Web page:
New Spine Surgeon Specializes in the Most Complex Cases

Duke Spine Center expands adult spinal deformity team

Illustration of spine

The Duke Spine Center, recognized as a high-volume and comprehensive care center for people with complex disorders, has expanded its team to include a new orthopaedic spine surgeon whose specialized training qualifies him to perform the most complicated procedures.

Brett Rocos, MD, BSc (Hons), MB, ChB, began his career as a general surgeon and went on to complete five specialized fellowships. He capped his training with two years at the University of Toronto in a program focused exclusively on the most technically demanding spine surgery cases.
“I always wanted to be the complete surgeon. I never wanted to have to turn someone away because I couldn’t address their condition,” says Rocos, who was recruited to Duke from the Royal London Hospital during an international recruitment process.
“I am experienced in seeing complex adult deformity patients as a result of injury or degeneration, as well as those who need revisions after previous surgery has failed for some reason,” Rocos says. “The patient may have had decompression surgery but their condition has progressed or led to a deformity that needs addressing, or had a previous fracture that is causing new problems. These patients need several disciplines involved in their care—including intensive care, anesthesia, dietitians, physiotherapists, and more—as opposed to patients with simple spine cases who can be in and out in a day.”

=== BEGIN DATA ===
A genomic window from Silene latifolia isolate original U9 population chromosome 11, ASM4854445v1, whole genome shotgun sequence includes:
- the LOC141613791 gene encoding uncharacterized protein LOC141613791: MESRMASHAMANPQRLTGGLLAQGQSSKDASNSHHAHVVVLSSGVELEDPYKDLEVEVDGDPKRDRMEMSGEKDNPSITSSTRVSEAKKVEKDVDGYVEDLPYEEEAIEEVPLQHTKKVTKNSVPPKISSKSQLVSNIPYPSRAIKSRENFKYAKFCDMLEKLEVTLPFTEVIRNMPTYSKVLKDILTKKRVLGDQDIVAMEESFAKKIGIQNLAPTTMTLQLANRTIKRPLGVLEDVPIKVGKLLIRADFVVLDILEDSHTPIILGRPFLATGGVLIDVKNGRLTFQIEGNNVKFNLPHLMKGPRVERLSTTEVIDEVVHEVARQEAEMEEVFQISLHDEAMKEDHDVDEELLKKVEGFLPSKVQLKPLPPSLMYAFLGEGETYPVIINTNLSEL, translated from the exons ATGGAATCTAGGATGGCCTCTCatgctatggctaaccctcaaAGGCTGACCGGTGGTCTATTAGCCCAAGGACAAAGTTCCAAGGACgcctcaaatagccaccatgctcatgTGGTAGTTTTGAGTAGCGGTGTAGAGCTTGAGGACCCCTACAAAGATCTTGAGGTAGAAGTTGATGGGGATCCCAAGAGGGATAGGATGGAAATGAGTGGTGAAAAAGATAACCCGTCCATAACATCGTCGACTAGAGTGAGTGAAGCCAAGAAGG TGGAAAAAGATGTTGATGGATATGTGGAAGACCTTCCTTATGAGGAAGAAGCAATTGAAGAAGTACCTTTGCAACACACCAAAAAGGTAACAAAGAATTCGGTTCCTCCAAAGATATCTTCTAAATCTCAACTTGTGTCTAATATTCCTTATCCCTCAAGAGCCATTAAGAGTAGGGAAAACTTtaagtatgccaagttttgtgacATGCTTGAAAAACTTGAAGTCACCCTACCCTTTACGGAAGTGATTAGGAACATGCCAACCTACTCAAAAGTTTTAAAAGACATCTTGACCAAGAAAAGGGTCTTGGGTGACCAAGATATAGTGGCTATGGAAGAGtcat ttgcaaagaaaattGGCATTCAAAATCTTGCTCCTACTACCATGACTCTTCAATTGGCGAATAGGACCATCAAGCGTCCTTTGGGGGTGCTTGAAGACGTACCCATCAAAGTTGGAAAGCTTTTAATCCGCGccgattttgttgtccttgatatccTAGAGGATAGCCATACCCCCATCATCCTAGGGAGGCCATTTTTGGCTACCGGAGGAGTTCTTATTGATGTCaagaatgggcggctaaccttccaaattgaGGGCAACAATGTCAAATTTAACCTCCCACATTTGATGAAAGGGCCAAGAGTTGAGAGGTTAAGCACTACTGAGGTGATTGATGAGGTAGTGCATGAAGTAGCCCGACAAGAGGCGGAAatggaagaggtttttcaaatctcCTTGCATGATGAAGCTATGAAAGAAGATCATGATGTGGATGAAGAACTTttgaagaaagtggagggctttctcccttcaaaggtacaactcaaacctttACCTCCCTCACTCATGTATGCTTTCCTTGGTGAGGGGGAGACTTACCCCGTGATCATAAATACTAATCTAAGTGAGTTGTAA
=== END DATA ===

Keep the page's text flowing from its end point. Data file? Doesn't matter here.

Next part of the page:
Refer a patient

To refer a patient, call 919-620-5168 or log in to Duke Medlink.

Rocos can address deformities using rods, plates, and screws in instrumented fusion procedures that can require 12-hour surgeries.
In addition to this patient care, he says his portfolio at Duke includes “driving forward research  looking at how we give patients with deformity the best care possible and improve their final results. The field has standards of care, but there are different approaches to achieving our goals. I’m interested in trying to understand which way is best for a given, individual patient. Duke is one of the few places in the world where we can answer that question. There are world leaders in every subspecialty here.”
Rocos welcomes referrals of any patients who may require spine surgery, but his training has focused on helping patients with recalcitrant problems. He specializes in the treatment of complex sacral, lumbar, thoracic, and cervical spinal disorders in adults using less invasive and open techniques. He has a special interest in the treatment of spinal deformity affecting the cervical or thoracolumbar spine and managing spinal trauma.